The paper 'Employee Engagement' is a wonderful example of a Management Case Study. In life, people are faced with many pressures from unexpected events or expected ones. However, how they perceive and react to these events determines the magnitude of the physiological response. The feeling of inability to cope with the burden amounts to stress (stress. org 2016). There are hormones that are released in response to stressors that help flee or fight. Day to day circumstances such as traffic, divorce, terrorism, or even change of workplace, aging parents, or even positive events like wedding or promotion at the place of work. Lately, there is a prodigious alarm in society today as far as stress is concerned.
All this is likely to be carried home and in the end, affects the individual both physically and emotionally. Therefore, due to the adverse effects of stress both on an individual and the quality of work delivered, people have to learn how to manage it (David, 2016). In addition, organizations and companies ought to lay strategies for addressing how to cope with stressors and mitigate stressors since they are health hazards. Work-related stress can have adverse effects on the performance of an individual.
A lot of pressure to complete tasks and work conflicts can affect the morale of the individual. Contemporary employee engagement is key to strategic human resource management. It rests on to believe that employees are the backbone of the success of the business since they deal with clients and customers directly (Ccohs. ca, 2016). Therefore, since stress concerns employees, they ought to be engaged in risk assessment and finding out the mitigation measures. Factors causing stress at work These are mainly explained under two classifications.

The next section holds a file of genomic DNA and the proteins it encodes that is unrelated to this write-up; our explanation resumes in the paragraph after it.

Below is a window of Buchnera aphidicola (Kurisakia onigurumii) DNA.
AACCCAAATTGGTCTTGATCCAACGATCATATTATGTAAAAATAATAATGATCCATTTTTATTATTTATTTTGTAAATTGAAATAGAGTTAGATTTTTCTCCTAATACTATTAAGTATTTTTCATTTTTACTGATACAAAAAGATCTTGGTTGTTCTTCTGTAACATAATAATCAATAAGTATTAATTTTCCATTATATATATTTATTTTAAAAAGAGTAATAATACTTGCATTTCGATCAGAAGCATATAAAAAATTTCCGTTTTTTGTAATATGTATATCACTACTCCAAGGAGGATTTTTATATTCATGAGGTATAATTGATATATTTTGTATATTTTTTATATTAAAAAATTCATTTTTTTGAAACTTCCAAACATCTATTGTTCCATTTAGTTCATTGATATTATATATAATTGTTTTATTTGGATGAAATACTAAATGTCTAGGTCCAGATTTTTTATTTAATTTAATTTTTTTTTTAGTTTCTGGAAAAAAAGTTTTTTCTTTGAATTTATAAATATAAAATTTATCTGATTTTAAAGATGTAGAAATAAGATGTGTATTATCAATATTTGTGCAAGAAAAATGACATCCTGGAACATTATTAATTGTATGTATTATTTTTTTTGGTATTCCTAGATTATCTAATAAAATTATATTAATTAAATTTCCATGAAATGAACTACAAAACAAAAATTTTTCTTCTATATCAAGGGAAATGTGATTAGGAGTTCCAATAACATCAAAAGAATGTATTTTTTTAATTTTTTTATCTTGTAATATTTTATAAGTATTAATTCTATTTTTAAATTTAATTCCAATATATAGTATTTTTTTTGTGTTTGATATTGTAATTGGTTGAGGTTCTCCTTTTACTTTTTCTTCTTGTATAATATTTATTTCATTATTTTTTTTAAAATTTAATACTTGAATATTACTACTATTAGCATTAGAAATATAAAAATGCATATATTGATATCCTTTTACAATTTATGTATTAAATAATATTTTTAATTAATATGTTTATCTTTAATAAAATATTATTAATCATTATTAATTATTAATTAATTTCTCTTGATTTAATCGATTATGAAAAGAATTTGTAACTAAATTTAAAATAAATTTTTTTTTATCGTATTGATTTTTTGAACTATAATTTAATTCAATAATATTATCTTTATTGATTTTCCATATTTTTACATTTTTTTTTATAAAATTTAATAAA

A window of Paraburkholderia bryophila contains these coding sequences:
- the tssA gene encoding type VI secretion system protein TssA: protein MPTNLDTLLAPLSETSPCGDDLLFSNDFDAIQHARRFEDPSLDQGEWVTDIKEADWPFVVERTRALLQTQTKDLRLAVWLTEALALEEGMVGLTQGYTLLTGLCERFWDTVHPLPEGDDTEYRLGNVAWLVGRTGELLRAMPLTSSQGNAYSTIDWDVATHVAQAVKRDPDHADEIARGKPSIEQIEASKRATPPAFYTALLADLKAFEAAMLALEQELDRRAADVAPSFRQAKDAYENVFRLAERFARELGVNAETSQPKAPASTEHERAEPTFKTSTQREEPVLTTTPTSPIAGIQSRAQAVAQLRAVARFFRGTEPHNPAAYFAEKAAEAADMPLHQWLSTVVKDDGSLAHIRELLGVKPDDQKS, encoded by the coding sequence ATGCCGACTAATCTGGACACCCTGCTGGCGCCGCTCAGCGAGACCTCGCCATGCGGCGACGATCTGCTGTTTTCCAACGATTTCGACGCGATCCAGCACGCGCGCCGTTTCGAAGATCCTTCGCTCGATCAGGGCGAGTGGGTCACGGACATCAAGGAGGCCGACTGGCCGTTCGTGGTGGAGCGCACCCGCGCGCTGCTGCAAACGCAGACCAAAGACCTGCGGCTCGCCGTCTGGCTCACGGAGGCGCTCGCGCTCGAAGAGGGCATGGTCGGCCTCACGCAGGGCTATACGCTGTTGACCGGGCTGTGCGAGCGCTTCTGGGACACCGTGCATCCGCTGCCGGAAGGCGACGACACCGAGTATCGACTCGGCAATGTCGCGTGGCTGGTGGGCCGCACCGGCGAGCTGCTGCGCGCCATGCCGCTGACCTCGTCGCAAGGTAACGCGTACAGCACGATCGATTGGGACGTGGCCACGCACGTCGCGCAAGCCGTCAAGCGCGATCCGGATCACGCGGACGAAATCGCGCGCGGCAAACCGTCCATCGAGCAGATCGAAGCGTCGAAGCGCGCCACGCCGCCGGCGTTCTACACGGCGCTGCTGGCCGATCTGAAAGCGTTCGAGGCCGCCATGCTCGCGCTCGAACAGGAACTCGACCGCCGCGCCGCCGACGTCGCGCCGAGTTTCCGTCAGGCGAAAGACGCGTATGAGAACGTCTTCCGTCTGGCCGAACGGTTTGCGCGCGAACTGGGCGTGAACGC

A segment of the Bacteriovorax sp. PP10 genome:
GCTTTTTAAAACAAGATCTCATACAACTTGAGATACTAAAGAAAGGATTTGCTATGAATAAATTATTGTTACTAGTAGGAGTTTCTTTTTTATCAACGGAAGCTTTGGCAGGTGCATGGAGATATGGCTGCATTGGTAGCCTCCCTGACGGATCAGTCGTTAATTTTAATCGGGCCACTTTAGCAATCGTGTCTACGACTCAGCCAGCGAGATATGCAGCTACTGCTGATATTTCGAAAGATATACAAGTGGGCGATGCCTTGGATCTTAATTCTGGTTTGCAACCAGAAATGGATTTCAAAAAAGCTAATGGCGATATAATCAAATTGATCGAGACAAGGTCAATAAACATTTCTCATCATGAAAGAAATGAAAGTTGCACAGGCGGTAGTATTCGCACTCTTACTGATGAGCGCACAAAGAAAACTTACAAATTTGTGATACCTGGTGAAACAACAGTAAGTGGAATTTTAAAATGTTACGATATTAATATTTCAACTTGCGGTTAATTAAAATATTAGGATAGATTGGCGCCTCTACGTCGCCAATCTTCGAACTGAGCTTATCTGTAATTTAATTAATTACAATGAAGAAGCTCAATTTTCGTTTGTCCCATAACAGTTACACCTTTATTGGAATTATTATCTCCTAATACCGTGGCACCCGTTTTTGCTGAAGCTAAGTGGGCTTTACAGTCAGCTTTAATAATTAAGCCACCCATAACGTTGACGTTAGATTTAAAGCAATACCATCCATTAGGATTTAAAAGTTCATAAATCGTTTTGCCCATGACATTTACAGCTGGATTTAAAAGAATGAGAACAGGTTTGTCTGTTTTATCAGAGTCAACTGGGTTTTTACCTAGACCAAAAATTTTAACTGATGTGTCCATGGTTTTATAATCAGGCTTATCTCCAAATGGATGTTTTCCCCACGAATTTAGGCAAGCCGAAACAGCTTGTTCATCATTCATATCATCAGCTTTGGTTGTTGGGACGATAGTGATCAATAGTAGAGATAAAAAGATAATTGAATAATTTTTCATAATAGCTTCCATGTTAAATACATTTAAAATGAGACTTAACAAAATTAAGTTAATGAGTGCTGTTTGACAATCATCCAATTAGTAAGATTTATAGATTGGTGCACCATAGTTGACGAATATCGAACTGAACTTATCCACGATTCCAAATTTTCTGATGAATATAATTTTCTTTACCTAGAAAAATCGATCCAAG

Content work factors like complex issues, long working hours, work overload, interpersonal relationships, role characteristics, working conditions, and demands (Michie 2010, p. 69). Stressors without the workplace comprise of societal issues and expectations, an influx in the economy, personal relationships, family issues, and health issues. All these pauses a big challenge on the individuals and those around them. It is essential that they learn to strike a balance between personal issues and work-related issues. Types of stress In case an individual wears out due to stressors, the organization he or she works for will suffer big time.
Occupational Safety and Health conducts audits in companies, firms, and organizations to determine any health hazards and workplace which could cause stress to the workers (Supati et al. 2015, p. 1483). For example, the working area space, working hours, and nature of work. Even though stress is a health hazard that cannot be avoided in Toto, the severity is a key concern which is a determinant of the categorization. Mild stress is mostly found among individuals who have a great zeal for excellence.
They strive hard and do not want to fail. They get anxious over an approaching promotion and work or the fear of failing to meet the deadline. It is quite harmful to an individual’ s health. Acute stress is much worse than mild stress or rather its advanced level (Widanarke et al. 2012, p. 5734). It not only affects an individual’ s health but also their productivity at work. More often than not, it is fueled by workload or too much pressure to excel. The third type of stress is the topmost aspect which can cause an employee to totally burnout.